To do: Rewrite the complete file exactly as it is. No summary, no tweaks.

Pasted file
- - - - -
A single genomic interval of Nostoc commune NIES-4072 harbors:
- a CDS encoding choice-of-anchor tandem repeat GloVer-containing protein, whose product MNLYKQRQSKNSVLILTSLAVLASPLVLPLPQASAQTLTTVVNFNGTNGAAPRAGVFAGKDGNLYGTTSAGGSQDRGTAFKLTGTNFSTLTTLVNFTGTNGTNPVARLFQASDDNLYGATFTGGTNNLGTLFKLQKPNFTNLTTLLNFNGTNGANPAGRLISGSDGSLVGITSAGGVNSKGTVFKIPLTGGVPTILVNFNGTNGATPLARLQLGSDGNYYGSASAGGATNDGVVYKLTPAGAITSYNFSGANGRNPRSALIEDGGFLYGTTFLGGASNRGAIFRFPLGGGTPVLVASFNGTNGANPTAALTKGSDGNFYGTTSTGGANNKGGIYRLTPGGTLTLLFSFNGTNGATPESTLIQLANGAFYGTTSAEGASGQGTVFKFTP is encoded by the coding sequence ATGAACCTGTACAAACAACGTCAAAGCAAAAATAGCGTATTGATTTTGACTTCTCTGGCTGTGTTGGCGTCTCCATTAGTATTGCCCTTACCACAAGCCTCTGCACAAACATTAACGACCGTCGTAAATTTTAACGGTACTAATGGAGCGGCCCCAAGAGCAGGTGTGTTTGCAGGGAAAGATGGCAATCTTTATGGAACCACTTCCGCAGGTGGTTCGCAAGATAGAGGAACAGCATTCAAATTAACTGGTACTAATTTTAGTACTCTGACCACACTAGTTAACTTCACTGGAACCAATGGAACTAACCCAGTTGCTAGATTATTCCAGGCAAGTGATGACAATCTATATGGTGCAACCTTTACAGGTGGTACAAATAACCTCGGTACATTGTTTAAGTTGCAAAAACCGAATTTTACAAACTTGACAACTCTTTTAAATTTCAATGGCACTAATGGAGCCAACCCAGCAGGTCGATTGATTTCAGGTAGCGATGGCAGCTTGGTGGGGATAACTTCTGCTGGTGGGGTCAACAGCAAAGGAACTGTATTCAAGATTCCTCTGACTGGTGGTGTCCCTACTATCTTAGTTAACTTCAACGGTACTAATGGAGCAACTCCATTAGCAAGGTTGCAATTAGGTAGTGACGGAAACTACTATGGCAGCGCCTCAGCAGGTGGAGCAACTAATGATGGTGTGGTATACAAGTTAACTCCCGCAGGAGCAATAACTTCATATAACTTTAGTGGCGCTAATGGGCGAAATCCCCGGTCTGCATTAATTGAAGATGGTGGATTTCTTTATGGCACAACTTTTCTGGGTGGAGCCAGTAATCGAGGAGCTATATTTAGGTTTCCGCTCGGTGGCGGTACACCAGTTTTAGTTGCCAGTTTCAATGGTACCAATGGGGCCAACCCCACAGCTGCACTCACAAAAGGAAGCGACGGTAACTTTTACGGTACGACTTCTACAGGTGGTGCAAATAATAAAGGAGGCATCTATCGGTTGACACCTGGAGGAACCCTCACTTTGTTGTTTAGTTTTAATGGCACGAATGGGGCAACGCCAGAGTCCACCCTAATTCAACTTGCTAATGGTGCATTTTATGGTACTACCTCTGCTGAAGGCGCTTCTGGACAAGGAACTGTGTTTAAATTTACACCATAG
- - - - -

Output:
A single genomic interval of Nostoc commune NIES-4072 harbors:
- a CDS encoding choice-of-anchor tandem repeat GloVer-containing protein, whose product MNLYKQRQSKNSVLILTSLAVLASPLVLPLPQASAQTLTTVVNFNGTNGAAPRAGVFAGKDGNLYGTTSAGGSQDRGTAFKLTGTNFSTLTTLVNFTGTNGTNPVARLFQASDDNLYGATFTGGTNNLGTLFKLQKPNFTNLTTLLNFNGTNGANPAGRLISGSDGSLVGITSAGGVNSKGTVFKIPLTGGVPTILVNFNGTNGATPLARLQLGSDGNYYGSASAGGATNDGVVYKLTPAGAITSYNFSGANGRNPRSALIEDGGFLYGTTFLGGASNRGAIFRFPLGGGTPVLVASFNGTNGANPTAALTKGSDGNFYGTTSTGGANNKGGIYRLTPGGTLTLLFSFNGTNGATPESTLIQLANGAFYGTTSAEGASGQGTVFKFTP is encoded by the coding sequence ATGAACCTGTACAAACAACGTCAAAGCAAAAATAGCGTATTGATTTTGACTTCTCTGGCTGTGTTGGCGTCTCCATTAGTATTGCCCTTACCACAAGCCTCTGCACAAACATTAACGACCGTCGTAAATTTTAACGGTACTAATGGAGCGGCCCCAAGAGCAGGTGTGTTTGCAGGGAAAGATGGCAATCTTTATGGAACCACTTCCGCAGGTGGTTCGCAAGATAGAGGAACAGCATTCAAATTAACTGGTACTAATTTTAGTACTCTGACCACACTAGTTAACTTCACTGGAACCAATGGAACTAACCCAGTTGCTAGATTATTCCAGGCAAGTGATGACAATCTATATGGTGCAACCTTTACAGGTGGTACAAATAACCTCGGTACATTGTTTAAGTTGCAAAAACCGAATTTTACAAACTTGACAACTCTTTTAAATTTCAATGGCACTAATGGAGCCAACCCAGCAGGTCGATTGATTTCAGGTAGCGATGGCAGCTTGGTGGGGATAACTTCTGCTGGTGGGGTCAACAGCAAAGGAACTGTATTCAAGATTCCTCTGACTGGTGGTGTCCCTACTATCTTAGTTAACTTCAACGGTACTAATGGAGCAACTCCATTAGCAAGGTTGCAATTAGGTAGTGACGGAAACTACTATGGCAGCGCCTCAGCAGGTGGAGCAACTAATGATGGTGTGGTATACAAGTTAACTCCCGCAGGAGCAATAACTTCATATAACTTTAGTGGCGCTAATGGGCGAAATCCCCGGTCTGCATTAATTGAAGATGGTGGATTTCTTTATGGCACAACTTTTCTGGGTGGAGCCAGTAATCGAGGAGCTATATTTAGGTTTCCGCTCGGTGGCGGTACACCAGTTTTAGTTGCCAGTTTCAATGGTACCAATGGGGCCAACCCCACAGCTGCACTCACAAAAGGAAGCGACGGTAACTTTTACGGTACGACTTCTACAGGTGGTGCAAATAATAAAGGAGGCATCTATCGGTTGACACCTGGAGGAACCCTCACTTTGTTGTTTAGTTTTAATGGCACGAATGGGGCAACGCCAGAGTCCACCCTAATTCAACTTGCTAATGGTGCATTTTATGGTACTACCTCTGCTGAAGGCGCTTCTGGACAAGGAACTGTGTTTAAATTTACACCATAG